Friday, September 17, 2021

In the Application of Natural Law

 “The confusion of natural law and politics proper has produced evil, and not unfrequently disastrous consequences.  On the one hand, men have seen that, without establishing firm and absolute principles, all would be confusion and insecurity.  On the other hand, they have been so far misled by principles drawn from natural law, as to judge every political question by theory alone, disavowing experience, expedience, and a due regard to the elements which were given wherewith to work....”

“Again, men felt that the abstract principles of natural law were insufficient to guide them in many practical cases, and they fell into the error of rejecting it altogether, relying only on power as the foundation of all right, on mere expediency as the sole guide of political action.

“Analogous to the term abstract law for natural law, we might call this branch applied law, which would include both political, civil and penal law, in as far as it remains general.  The existing law is called positive.”

-Francis Lieber, Manual of Political Ethics

Tuesday, September 14, 2021

Natural Law

 “It appears to me, that the only axiom necessary to establish the science of natural law is this: ‘I exist as a human being, therefore I have a right to exist as a human being.’  This once acknowledged, the rights of men in their various relations as individuals, husbands, or wives, fathers or mothers, as citizens individually and collectively in the state to other independent states and to the collective citizens within the state, may consistently and justly be established.  Though some ancient and modern writers have maintained that no right exists antecedent to the magistracy deriving the right of this from some extra-political, and in some cases even from some extra-human source, it is nevertheless true, that if we do not deny our own existence and the existence of truth, the reality and truth of natural law can be scientifically and irresistibly established with as much certainty as that of other sciences....”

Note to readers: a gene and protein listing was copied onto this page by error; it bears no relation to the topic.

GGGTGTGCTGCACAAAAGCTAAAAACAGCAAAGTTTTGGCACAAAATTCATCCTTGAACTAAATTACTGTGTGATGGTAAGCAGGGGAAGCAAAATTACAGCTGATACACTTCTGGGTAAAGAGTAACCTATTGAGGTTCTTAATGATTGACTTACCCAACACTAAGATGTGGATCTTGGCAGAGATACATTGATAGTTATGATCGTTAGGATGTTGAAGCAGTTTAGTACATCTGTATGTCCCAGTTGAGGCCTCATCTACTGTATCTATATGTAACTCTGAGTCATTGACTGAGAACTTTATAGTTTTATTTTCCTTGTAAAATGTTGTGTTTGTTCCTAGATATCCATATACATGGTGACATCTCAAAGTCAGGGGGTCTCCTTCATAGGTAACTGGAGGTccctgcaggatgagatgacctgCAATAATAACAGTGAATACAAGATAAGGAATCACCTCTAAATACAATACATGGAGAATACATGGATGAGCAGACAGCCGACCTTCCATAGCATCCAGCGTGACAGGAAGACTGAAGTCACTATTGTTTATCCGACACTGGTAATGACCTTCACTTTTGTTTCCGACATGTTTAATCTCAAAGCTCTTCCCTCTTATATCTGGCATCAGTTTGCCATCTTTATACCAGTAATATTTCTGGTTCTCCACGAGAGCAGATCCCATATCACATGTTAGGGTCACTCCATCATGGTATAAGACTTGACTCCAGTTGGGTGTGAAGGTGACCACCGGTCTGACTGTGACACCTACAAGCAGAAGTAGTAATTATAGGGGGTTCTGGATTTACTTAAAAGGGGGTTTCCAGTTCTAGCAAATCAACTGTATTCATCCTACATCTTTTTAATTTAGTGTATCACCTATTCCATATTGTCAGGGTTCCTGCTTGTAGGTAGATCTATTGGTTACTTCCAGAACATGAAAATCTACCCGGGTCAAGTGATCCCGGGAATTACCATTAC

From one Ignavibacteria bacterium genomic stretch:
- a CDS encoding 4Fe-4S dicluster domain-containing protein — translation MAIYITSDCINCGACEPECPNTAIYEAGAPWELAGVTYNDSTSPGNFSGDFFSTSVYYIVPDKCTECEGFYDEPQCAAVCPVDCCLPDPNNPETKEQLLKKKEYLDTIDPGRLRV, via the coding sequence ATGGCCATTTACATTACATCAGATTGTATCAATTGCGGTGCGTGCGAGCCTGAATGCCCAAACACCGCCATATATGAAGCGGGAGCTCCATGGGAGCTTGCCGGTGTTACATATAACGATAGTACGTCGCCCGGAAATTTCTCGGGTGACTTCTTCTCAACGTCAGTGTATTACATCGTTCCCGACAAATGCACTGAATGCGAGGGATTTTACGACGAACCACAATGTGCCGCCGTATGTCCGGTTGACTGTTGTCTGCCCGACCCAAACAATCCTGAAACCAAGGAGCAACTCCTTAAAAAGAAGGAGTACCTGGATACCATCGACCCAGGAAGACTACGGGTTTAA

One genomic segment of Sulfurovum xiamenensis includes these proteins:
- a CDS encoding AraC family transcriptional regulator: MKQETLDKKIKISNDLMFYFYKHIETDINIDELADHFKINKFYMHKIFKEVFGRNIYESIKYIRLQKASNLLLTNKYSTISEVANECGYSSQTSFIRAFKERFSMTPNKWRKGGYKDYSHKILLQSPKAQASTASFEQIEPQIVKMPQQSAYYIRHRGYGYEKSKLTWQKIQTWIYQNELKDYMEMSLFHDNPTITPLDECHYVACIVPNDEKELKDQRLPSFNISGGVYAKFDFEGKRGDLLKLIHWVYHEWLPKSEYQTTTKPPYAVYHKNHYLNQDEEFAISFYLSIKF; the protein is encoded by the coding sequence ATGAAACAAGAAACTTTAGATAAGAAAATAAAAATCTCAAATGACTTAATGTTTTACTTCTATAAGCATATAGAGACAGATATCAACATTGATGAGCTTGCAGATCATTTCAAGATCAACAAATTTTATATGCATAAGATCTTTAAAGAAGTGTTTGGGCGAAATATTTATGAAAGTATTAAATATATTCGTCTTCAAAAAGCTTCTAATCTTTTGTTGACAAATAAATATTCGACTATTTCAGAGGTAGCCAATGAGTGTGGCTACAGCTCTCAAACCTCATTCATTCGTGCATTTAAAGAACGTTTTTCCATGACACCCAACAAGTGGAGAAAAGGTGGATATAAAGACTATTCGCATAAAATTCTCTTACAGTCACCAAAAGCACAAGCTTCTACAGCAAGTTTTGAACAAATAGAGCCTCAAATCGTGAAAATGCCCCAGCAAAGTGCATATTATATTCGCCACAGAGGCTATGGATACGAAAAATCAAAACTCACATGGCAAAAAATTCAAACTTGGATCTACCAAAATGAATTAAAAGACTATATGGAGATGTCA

“Natural Law then inquires into the rights of man to be derived from his nature, both physical and moral, for the latter is closely connected with the former; it inquires into quid sit justum aut injustum, not into quid sit juris, (what is law or lawful).  The word nature is a term used in so many various significations, that it has led to great confusion of ideas in several branches; and it is not an uncommon mistake to believe that natural law is that law which existed in the erroneously supposed state of nature, on which, as has been indicated already, I shall have to dwell in the next book.  The law of nature, or natural law, on the contrary is the law, the body of rights, which we deduce from the essential nature of man....”

“Nor are natural law and moral law or ethics the same.  The difference is material.  Ethics treat, among other subjects, of the duties of man, and secondarily of his rights derivable from his duties; natural law, on the other hand, treats, as the fundamental and primary subject, of man’s rights, and secondarily of his obligations flowing from the fact of each man’s being possessed of the same rights.  This distinction, though essential, has been, and to this day is frequently overlooked.  An equally good name with that of natural law, might be abstract law or pure law, as we have pure mathematics.”

-Francis Lieber, Manual of Political Ethics